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 Tropaeolum subsp. var.  Nasturtium
The flowers and leaves of the nasturtium plant.
Habit: [[Category:]]
Height: to
Width: to
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Lifespan: perennial, annual
Exposure: sun
Water: moist, moderate
Features: flowers, edible
Hidden fields, interally pass variables to right place
Minimum Temp: °Fwarning.png"°F" is not a number.
USDA Zones: to
Sunset Zones:
Flower features: red, orange, yellow
Tropaeolaceae > Tropaeolum var. ,

The most popular use of the name Nasturtium is in reference to this plant, the Tropaeolum genus. There is a genus of watercress which is botanically known as Nasturtium (genus) as well.

Nasturtium (pronounced /næˈstɜrʃ(i)əm/)[1] literally "nose-twister" or "nose-tweaker"), as a common name, refers to a genus of roughly 80 species of annual and perennial herbaceous flowering plants in the genus Tropaeolum (pronounced /trɵˈpiː.ələm/,[2] "trophy"), one of three genera in the family Tropaeolaceae. It should not be confused with the Watercresses of the genus Nasturtium, of the Mustard family. The genus Tropaeolum, native to South and Central America, includes several very popular garden plants, the most commonly grown being T. majus, T. peregrinum and T. speciosum. The hardiest species is T. polyphyllum from Chile, the perennial roots of which can survive underground when air temperatures drop as low as -15°C (5°F).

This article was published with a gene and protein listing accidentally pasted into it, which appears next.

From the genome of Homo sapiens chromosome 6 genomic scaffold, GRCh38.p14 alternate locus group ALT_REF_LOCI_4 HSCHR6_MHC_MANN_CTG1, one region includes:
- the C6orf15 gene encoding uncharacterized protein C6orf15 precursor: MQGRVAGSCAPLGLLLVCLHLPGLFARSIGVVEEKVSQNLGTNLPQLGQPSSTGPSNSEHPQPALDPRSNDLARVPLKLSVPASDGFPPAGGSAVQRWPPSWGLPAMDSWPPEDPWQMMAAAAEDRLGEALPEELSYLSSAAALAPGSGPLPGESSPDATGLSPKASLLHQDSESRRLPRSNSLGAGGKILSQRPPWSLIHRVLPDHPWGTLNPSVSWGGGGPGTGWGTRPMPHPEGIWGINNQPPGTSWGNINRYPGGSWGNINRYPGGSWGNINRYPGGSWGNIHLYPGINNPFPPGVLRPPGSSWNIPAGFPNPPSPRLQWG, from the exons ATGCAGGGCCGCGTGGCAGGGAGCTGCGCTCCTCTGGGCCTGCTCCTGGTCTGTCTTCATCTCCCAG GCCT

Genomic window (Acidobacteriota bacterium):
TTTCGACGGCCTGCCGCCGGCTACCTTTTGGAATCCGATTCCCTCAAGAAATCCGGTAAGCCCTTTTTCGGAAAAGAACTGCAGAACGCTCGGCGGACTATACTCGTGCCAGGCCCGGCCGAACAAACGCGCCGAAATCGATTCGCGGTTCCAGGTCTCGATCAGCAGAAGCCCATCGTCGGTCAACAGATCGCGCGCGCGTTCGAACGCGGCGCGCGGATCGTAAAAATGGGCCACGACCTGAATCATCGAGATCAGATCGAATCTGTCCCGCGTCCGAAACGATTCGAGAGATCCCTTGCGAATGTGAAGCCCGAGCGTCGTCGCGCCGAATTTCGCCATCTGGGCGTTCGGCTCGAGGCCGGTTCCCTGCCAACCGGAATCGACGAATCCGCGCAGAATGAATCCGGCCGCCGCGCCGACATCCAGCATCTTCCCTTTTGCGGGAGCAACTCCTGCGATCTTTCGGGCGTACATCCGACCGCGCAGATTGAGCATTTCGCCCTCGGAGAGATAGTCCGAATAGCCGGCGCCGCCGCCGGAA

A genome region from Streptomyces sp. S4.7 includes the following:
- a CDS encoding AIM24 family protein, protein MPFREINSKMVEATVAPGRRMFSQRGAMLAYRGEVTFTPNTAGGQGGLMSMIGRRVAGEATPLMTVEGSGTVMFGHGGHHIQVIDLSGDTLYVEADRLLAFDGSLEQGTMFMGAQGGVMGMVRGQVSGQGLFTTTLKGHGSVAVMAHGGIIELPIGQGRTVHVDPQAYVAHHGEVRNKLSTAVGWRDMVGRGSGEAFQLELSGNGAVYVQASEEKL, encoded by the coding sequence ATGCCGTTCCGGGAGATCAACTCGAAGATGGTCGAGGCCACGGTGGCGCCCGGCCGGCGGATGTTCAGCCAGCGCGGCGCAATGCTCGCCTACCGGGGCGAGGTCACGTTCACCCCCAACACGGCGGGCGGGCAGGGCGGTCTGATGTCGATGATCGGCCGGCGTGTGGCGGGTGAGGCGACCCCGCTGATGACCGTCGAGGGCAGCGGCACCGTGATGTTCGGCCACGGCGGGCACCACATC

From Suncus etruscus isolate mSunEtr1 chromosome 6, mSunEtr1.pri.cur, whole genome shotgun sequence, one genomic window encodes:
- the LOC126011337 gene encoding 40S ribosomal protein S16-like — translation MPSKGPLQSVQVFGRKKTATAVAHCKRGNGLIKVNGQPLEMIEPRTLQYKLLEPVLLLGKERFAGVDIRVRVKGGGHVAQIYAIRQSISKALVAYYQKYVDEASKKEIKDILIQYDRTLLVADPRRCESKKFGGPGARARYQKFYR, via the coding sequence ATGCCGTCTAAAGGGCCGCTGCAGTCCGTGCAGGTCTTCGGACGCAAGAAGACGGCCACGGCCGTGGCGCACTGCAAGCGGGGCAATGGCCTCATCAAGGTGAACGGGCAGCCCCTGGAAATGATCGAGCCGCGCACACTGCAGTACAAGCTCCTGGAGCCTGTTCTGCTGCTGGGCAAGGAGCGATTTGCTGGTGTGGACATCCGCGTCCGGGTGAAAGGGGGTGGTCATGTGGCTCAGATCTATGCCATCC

They have showy, often intensely bright flowers (the intense color can make macrophotography quite difficult), and rounded, peltate (shield-shaped) leaves with the petiole in the center. The flowers have five petals (sometimes more), a three-carpelled ovary, and a funnel-shaped nectar tube in the back.

Standard Cyclopedia of Horticulture

Nasturtium (classical Latin name of some cress, referring to its pungent smell: nasus, nose, and tortus. distortion). Cruciferae. The name Nasturtium is used for two very different groups of plants. As a flower- garden name, it is used for plants of the Tropaeolaceae (see Tropaeolum). It has also been used for certain crucifers, including the water-cress and horse-radish; but as a generic name it is now replaced, mostly by Radicula, which see.

The above text is from the Standard Cyclopedia of Horticulture. It may be out of date, but still contains valuable and interesting information which can be incorporated into the remainder of the article. Click on "Collapse" in the header to hide this text.


Tropaeolum majus

In cultivation, most varieties of nasturtiums prefer to be grown in direct or indirect sunlight, with a few preferring partial shade.

The most common use of the nasturtium plant in cultivation is as an ornamental flower. It grows easily and prolifically, and is a self-seeding annual.

All parts of the plant are edible. The flower has most often been consumed, making for an especially ornamental salad ingredient; it has a slightly peppery taste reminiscent of watercress, and is also used in stir fry. The unripe seed pods can be harvested and pickled with hot vinegar, to produce a condiment and garnish, sometimes used in place of capers, although the taste is strongly peppery. The mashua (T. tuberosum) produces an edible underground tuber that is a major food source in parts of the Andes.


Easily from seed.

Pests and diseases

Nasturtiums are also considered widely useful companion plants. They repel a great many cucurbit pests, like squash bugs, cucumber beetles, and several caterpillars. They had a similar range of benefits for brassica plants, especially broccoli and cauliflower. They also attract black fly aphids, and are sometimes planted in the hope of saving crops susceptible to them (as a trap crop). They may also attract beneficial, predatory insects.




  1. Template:OED
  2. Sunset Western Garden Book, 1995:606–607; Template:OED

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